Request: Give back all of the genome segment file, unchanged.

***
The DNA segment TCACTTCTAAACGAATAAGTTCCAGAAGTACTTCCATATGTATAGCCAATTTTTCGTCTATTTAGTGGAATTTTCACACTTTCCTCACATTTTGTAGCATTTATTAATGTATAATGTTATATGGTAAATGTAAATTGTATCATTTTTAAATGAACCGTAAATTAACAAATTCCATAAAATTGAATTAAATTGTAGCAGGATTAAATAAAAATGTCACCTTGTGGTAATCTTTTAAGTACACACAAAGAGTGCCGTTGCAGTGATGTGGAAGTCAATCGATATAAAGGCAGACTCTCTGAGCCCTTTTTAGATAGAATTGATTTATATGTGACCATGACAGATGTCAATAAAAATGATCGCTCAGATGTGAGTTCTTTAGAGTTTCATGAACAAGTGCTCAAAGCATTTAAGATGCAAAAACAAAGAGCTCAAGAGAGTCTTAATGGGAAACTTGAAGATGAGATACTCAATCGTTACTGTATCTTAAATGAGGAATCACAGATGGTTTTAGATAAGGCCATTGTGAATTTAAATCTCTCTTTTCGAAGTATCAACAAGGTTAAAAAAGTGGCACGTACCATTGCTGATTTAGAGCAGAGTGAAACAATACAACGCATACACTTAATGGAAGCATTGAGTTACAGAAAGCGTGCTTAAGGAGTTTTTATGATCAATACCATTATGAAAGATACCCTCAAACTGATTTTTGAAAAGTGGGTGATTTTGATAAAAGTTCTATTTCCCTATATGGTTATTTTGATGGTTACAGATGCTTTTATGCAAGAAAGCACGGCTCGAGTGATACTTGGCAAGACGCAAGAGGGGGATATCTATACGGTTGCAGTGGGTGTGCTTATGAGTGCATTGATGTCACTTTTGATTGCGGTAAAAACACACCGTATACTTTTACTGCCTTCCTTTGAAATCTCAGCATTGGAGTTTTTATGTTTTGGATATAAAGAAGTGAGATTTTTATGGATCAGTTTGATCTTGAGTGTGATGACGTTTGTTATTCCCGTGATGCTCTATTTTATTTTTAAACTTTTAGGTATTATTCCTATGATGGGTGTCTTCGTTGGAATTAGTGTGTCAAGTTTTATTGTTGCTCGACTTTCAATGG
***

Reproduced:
The DNA segment TCACTTCTAAACGAATAAGTTCCAGAAGTACTTCCATATGTATAGCCAATTTTTCGTCTATTTAGTGGAATTTTCACACTTTCCTCACATTTTGTAGCATTTATTAATGTATAATGTTATATGGTAAATGTAAATTGTATCATTTTTAAATGAACCGTAAATTAACAAATTCCATAAAATTGAATTAAATTGTAGCAGGATTAAATAAAAATGTCACCTTGTGGTAATCTTTTAAGTACACACAAAGAGTGCCGTTGCAGTGATGTGGAAGTCAATCGATATAAAGGCAGACTCTCTGAGCCCTTTTTAGATAGAATTGATTTATATGTGACCATGACAGATGTCAATAAAAATGATCGCTCAGATGTGAGTTCTTTAGAGTTTCATGAACAAGTGCTCAAAGCATTTAAGATGCAAAAACAAAGAGCTCAAGAGAGTCTTAATGGGAAACTTGAAGATGAGATACTCAATCGTTACTGTATCTTAAATGAGGAATCACAGATGGTTTTAGATAAGGCCATTGTGAATTTAAATCTCTCTTTTCGAAGTATCAACAAGGTTAAAAAAGTGGCACGTACCATTGCTGATTTAGAGCAGAGTGAAACAATACAACGCATACACTTAATGGAAGCATTGAGTTACAGAAAGCGTGCTTAAGGAGTTTTTATGATCAATACCATTATGAAAGATACCCTCAAACTGATTTTTGAAAAGTGGGTGATTTTGATAAAAGTTCTATTTCCCTATATGGTTATTTTGATGGTTACAGATGCTTTTATGCAAGAAAGCACGGCTCGAGTGATACTTGGCAAGACGCAAGAGGGGGATATCTATACGGTTGCAGTGGGTGTGCTTATGAGTGCATTGATGTCACTTTTGATTGCGGTAAAAACACACCGTATACTTTTACTGCCTTCCTTTGAAATCTCAGCATTGGAGTTTTTATGTTTTGGATATAAAGAAGTGAGATTTTTATGGATCAGTTTGATCTTGAGTGTGATGACGTTTGTTATTCCCGTGATGCTCTATTTTATTTTTAAACTTTTAGGTATTATTCCTATGATGGGTGTCTTCGTTGGAATTAGTGTGTCAAGTTTTATTGTTGCTCGACTTTCAATGG